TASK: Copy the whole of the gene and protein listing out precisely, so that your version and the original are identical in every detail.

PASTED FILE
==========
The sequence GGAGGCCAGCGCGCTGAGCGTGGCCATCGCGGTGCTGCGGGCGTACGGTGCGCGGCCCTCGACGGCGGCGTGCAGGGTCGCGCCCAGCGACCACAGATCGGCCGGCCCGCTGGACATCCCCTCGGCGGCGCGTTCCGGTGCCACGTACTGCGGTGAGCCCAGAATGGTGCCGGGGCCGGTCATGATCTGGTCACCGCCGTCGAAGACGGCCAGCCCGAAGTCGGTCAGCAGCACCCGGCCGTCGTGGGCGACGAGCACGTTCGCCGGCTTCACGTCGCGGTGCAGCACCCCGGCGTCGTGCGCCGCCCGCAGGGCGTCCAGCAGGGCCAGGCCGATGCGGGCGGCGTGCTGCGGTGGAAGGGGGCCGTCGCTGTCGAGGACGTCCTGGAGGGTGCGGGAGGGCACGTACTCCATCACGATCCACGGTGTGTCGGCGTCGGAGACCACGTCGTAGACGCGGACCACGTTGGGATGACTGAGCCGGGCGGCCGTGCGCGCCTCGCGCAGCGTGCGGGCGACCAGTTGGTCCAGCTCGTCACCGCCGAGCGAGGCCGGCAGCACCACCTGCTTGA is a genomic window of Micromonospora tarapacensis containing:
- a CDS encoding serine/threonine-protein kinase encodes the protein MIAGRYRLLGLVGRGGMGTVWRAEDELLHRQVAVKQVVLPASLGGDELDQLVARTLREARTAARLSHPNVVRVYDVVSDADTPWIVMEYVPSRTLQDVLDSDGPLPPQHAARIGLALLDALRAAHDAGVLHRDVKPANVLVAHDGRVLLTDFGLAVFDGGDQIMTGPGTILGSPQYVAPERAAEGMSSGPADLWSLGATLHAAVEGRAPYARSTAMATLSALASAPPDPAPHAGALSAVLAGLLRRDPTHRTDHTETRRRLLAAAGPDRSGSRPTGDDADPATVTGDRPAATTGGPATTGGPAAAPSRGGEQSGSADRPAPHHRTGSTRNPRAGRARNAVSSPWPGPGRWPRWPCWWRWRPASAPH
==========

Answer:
The sequence GGAGGCCAGCGCGCTGAGCGTGGCCATCGCGGTGCTGCGGGCGTACGGTGCGCGGCCCTCGACGGCGGCGTGCAGGGTCGCGCCCAGCGACCACAGATCGGCCGGCCCGCTGGACATCCCCTCGGCGGCGCGTTCCGGTGCCACGTACTGCGGTGAGCCCAGAATGGTGCCGGGGCCGGTCATGATCTGGTCACCGCCGTCGAAGACGGCCAGCCCGAAGTCGGTCAGCAGCACCCGGCCGTCGTGGGCGACGAGCACGTTCGCCGGCTTCACGTCGCGGTGCAGCACCCCGGCGTCGTGCGCCGCCCGCAGGGCGTCCAGCAGGGCCAGGCCGATGCGGGCGGCGTGCTGCGGTGGAAGGGGGCCGTCGCTGTCGAGGACGTCCTGGAGGGTGCGGGAGGGCACGTACTCCATCACGATCCACGGTGTGTCGGCGTCGGAGACCACGTCGTAGACGCGGACCACGTTGGGATGACTGAGCCGGGCGGCCGTGCGCGCCTCGCGCAGCGTGCGGGCGACCAGTTGGTCCAGCTCGTCACCGCCGAGCGAGGCCGGCAGCACCACCTGCTTGA is a genomic window of Micromonospora tarapacensis containing:
- a CDS encoding serine/threonine-protein kinase encodes the protein MIAGRYRLLGLVGRGGMGTVWRAEDELLHRQVAVKQVVLPASLGGDELDQLVARTLREARTAARLSHPNVVRVYDVVSDADTPWIVMEYVPSRTLQDVLDSDGPLPPQHAARIGLALLDALRAAHDAGVLHRDVKPANVLVAHDGRVLLTDFGLAVFDGGDQIMTGPGTILGSPQYVAPERAAEGMSSGPADLWSLGATLHAAVEGRAPYARSTAMATLSALASAPPDPAPHAGALSAVLAGLLRRDPTHRTDHTETRRRLLAAAGPDRSGSRPTGDDADPATVTGDRPAATTGGPATTGGPAAAPSRGGEQSGSADRPAPHHRTGSTRNPRAGRARNAVSSPWPGPGRWPRWPCWWRWRPASAPH